There are spoilers for the end of the book in this review.
I can’t believe I made it to 43 without having read Graham Greene before now. I’m glad I chose this one because it’s really kind of .. charming. About ten pages in I thought “I bet this one was made into a movie and I bet it was an Ealing with Alec Guinness.” Two out of three! (It wasn’t Ealing).
It takes place in Cuba, in a time before the Cuban missile crisis began. James Wormold is a middle-aged British citizen. A single father trying to sell vacuum cleaners. His Spanish seems to be rudimentary at best, his business is struggling (the new “Atomic” vacuum isn’t selling well, since the name is putting a lot of people off). His daughter is on the verge of turning seventeen, attends an American-run Catholic school, desperately wants a horse for her birthday, and constantly spends more than her allowance will allow, putting things on her father’s credit. Wormold’s shop assistant needs a raise.
Wormold worries how he’s going to keep everything going when out of the blue a man named Hawthorne asks him if he’d like to become a spy for Britain — their “Man in Havana”. Tempted by the money, Wormold accepts.
Wormold knows nothing about spying. Despite having lived in Havana for over a decade, he knows very little about Cuba and the locals still treat him like a tourist, so he can’t recruit anyone as a sub-agent. After a few months the home office starts to wonder why he hasn’t sent them any reports. Hawthorne assures them that Wormold’s just being very cautious about creating his local network, and then reminds him that if headquarters doesn’t start getting reports Wormold’s budget will be cut off.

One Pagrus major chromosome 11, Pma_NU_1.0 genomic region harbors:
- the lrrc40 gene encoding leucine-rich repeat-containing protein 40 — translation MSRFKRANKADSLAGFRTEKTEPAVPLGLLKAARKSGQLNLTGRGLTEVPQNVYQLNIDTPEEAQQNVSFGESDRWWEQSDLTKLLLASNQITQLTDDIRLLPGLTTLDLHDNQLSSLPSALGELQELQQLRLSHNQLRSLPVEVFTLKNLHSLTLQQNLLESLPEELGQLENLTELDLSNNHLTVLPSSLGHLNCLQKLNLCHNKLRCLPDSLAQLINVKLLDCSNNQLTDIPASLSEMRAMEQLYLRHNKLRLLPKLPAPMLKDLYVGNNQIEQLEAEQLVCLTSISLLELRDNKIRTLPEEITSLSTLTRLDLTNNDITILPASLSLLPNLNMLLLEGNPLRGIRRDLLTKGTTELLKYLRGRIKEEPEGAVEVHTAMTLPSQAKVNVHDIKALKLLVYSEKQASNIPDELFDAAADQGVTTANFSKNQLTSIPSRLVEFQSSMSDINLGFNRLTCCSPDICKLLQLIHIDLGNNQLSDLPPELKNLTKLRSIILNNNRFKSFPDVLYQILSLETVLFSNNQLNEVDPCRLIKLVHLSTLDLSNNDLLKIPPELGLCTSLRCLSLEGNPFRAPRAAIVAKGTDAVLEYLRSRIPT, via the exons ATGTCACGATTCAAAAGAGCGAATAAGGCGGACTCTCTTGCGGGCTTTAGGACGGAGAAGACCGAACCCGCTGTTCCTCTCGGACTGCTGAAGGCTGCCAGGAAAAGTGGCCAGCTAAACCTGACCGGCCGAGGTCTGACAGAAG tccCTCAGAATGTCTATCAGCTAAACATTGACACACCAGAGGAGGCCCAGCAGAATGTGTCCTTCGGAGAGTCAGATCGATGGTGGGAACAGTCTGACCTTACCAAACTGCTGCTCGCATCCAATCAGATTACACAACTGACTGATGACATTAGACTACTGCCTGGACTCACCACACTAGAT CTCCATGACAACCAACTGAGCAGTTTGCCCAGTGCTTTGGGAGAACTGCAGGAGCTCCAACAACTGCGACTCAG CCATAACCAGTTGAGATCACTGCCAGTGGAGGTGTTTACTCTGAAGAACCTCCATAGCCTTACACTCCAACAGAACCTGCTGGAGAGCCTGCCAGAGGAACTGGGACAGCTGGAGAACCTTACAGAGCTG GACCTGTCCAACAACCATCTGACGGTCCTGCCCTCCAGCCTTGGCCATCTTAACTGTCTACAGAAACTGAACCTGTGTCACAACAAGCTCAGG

Spurred into action, Wormold starts inventing contacts. He pulls names from the local country club roster, the newspaper, overheard conversations… soon he has a “team” working for him and Wormold’s weekends are spent reading through the newspapers, writing fake reports for his various staff members, filling out phony expense reports, and throwing in details from gossip magazines. At one point he provides a sketch of some vacuum cleaner parts with a tiny drawing of a human standing next to them “for scale”.
The home office loves his information and presses him for more. They assign him a secretary and a communications operator to help him. And that’s when things start to go awry. His secretary is supposed to take over the task of meeting with the local agents and compiling the reports for him, so he knows the game has nearly run its course.
His plan to “kill off” his agents takes a strange turn when the people he invented start turning up dead. Someone’s figured out his secret life as a spy, but not the secret that his reports are all fiction.
It ends with the truth coming out and Wormold unexpectedly getting knighted — the Government would rather not have everyone know they fell for a con and some vacuum cleaner schematics.